Tuesday, April 20, 2010

How did Latin America survive the global credit crunch?

Back in 2008, after the Lehman collapse, bank lending to emerging markets contracted sharply. But while bank lending was retreating in Eastern Europe and emerging markets in Asia, it shrank comparatively little in Latin America. Why?

A partial answer can be found below, courtesy of a new working paper from the IMF.

[Share of foreign banks' lending through their local affiliates, 2008 (in percent of total)]
When talking about foreign bank lending it's important to distinguish between cross-border flows (when a foreign bank lends to another country from its headquarters abroad) and lending by foreign banks' local affiliates. The graph above shows that unlike other emerging market regions, foreign bank lending in Latin America is mostly conducted through their local branches.

This type of lending is much more stable than cross-border flows, in large part because loans by foreign banks' local affiliates are mostly financed by local deposits. These types of loans are also more likely to be denominated in domestic currency, which as can be seen below, turns out to be the case in Latin America.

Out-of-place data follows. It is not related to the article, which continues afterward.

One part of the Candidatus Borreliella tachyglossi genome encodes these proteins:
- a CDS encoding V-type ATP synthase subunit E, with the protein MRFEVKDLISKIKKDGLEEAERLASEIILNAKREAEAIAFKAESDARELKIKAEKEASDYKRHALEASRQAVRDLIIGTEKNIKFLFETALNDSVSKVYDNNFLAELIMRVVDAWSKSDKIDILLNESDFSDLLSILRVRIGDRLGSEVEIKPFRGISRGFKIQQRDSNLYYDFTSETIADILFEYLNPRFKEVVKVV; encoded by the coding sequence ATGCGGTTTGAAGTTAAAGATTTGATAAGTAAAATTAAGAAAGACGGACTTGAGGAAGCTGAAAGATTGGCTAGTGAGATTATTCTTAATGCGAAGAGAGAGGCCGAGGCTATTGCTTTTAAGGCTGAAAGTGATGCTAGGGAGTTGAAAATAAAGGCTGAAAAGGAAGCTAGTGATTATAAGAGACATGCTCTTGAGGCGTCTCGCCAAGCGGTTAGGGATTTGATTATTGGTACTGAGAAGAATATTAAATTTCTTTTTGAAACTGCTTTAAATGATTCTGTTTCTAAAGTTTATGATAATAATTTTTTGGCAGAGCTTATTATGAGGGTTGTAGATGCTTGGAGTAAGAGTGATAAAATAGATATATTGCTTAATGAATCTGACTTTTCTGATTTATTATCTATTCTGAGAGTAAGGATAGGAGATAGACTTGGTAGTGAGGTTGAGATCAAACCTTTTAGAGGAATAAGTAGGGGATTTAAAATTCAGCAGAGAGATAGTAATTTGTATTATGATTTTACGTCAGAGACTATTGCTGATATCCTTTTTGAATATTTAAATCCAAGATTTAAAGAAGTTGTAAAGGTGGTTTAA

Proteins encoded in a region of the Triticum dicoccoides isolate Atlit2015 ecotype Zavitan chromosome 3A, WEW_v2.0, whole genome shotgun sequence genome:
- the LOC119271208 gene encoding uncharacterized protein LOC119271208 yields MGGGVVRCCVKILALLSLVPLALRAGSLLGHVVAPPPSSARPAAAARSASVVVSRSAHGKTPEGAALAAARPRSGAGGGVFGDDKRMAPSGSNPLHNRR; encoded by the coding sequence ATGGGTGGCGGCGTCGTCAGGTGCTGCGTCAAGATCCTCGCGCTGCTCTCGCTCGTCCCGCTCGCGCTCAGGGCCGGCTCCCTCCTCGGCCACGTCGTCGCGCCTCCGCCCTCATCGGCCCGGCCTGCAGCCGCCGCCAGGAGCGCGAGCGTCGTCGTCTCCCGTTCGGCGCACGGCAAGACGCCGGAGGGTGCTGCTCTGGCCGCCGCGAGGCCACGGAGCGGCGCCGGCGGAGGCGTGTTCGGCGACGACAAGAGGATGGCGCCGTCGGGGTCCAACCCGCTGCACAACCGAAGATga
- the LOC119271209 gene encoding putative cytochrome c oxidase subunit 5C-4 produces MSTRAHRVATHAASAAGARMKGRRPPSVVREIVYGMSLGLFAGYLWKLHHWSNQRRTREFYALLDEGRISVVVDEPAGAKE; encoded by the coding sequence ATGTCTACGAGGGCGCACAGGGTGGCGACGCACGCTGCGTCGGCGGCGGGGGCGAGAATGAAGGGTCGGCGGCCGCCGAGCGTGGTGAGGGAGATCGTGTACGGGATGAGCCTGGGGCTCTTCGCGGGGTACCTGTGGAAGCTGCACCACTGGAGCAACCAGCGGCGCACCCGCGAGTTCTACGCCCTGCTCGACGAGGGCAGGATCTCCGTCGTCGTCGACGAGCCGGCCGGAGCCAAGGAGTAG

[Share of foreign banks' lending denominated in domestic currency, 2008 (in percent of total)]
But there's another piece of the puzzle. The largest foreign banks in Latin America, Santander, Scotiabank and BBVA, to name a few, did not have large exposures to Eastern European markets, which made it less likely for tough conditions over there to affect lending in Latin America.

So in sum, it does indeed seem like Latin America is atoning for its original sin, and if foreign bank flows are to be taken advantage of, countries should promote the type that takes place through their local affiliates.

1 comment:

  1. Yup, sounds about right. Good post.

    There's also the export rebound (volume and price) that came quicker than most (incl me) expected. China is buying my copper/soybeans/oil/you-name-it so who cares if the gringos sweat some more?

    But yeah, the structural side is the thing here. A mention for the intl currency reserves, perhaps? The countercyclical policies went into action all over the place and with some creaking and mistakes they worked well.